Why did Max wait so long to reveal his illness to the family in The Book Thief?
The answer to this question involves inference on the part of the reader in that Max never really tells us why he waits so long to tell the family that he is sick. The answer has more to do with Max’s character: he is a fist-fighter and likes to believe that he can handle whatever comes along on his own. In reality, Max cannot handle everything by himself, mostly because he is Jewish in the middle of Germany during World War II.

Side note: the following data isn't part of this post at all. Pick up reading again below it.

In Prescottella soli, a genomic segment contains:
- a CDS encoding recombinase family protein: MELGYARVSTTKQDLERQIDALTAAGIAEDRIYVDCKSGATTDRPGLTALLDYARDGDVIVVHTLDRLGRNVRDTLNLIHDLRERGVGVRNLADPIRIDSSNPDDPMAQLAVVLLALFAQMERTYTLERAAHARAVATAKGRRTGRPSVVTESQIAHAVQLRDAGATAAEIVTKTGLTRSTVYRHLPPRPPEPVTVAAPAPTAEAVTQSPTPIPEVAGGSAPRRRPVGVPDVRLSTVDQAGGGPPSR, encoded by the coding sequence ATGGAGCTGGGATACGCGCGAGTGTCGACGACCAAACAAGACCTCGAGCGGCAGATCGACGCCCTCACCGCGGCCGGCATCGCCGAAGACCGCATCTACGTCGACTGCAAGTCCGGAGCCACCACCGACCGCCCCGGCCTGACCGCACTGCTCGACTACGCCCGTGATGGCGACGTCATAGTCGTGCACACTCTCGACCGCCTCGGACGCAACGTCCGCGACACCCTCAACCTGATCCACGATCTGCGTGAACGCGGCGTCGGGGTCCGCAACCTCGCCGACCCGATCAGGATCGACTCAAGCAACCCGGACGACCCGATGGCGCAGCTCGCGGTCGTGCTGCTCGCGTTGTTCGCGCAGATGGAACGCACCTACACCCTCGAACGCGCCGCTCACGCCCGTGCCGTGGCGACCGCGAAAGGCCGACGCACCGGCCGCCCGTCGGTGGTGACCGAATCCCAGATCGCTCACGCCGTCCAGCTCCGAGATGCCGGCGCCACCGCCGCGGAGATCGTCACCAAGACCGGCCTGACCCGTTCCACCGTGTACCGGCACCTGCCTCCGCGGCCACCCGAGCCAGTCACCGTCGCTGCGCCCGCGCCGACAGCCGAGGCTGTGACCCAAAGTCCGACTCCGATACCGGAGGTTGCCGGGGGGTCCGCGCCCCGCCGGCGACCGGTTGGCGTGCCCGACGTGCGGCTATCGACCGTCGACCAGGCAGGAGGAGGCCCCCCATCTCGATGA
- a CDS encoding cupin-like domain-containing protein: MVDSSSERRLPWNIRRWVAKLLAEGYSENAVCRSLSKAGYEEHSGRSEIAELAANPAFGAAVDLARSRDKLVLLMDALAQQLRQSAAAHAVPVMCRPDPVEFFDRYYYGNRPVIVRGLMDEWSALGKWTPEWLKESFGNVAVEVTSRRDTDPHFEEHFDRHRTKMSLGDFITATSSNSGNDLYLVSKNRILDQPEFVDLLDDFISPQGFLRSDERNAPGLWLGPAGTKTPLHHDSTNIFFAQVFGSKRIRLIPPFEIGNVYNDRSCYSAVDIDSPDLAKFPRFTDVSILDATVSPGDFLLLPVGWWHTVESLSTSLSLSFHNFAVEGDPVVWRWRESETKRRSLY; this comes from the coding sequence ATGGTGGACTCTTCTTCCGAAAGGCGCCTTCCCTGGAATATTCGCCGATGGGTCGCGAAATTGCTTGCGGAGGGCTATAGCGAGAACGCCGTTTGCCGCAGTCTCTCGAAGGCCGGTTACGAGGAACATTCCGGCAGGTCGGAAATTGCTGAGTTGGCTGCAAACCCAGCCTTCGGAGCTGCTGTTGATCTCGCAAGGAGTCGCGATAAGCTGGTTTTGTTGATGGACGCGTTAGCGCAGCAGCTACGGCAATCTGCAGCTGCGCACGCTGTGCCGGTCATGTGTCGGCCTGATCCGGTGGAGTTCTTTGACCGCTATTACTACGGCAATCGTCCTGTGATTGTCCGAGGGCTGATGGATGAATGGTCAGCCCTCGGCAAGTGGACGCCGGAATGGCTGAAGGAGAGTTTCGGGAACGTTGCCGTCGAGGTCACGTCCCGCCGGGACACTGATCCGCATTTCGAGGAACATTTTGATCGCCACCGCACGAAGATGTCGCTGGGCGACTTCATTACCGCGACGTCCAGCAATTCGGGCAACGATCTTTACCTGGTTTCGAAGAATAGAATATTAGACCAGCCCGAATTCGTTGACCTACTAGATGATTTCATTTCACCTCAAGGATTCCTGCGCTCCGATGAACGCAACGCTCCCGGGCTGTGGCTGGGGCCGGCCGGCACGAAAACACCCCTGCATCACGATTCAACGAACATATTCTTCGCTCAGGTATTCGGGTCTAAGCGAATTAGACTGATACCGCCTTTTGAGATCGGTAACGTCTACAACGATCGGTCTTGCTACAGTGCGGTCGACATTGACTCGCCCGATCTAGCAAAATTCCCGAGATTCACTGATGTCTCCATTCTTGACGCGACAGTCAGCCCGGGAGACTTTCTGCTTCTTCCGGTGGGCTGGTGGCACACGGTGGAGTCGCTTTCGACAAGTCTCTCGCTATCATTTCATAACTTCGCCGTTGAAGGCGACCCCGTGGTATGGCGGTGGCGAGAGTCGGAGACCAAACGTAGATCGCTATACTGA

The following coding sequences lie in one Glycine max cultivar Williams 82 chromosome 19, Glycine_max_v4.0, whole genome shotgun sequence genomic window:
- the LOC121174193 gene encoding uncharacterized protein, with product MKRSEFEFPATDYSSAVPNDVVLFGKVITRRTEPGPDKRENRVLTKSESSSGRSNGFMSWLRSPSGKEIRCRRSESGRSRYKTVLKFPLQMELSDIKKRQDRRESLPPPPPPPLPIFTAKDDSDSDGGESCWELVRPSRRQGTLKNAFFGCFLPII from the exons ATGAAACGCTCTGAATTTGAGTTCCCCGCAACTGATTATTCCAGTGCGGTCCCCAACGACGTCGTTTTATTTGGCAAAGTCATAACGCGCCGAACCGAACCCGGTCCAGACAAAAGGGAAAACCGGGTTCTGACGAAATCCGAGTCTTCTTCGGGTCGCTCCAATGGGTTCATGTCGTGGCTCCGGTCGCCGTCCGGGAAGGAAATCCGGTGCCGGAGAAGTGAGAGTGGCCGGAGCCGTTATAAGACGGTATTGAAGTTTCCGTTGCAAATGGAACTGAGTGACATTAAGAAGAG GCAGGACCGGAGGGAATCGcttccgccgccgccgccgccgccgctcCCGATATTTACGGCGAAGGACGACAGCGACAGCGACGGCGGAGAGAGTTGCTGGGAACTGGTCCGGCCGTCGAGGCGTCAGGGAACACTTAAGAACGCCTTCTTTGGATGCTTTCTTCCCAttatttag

We learn this part about Max’s personality after Max eats the pea soup at the Hubermanns'. After Max eats, he immediately throws up because his stomach is not used to having so much food. At this point, Max fumbles for words:
Thank you. For Max Vandenburg, those were the two most pitiful worlds he could possibly say. Rivaled only by I’m sorry.
Even though Max is not sick at this point, we learn how independent Max wants to be. Unfortunately, at this time in history, a Jewish person like Max is unable to be independent, especially when he is sick. We can infer, though, that Max wants to try to remain independent even through sickness. As a result of this independence, Max waits too long to tell the family he is sick.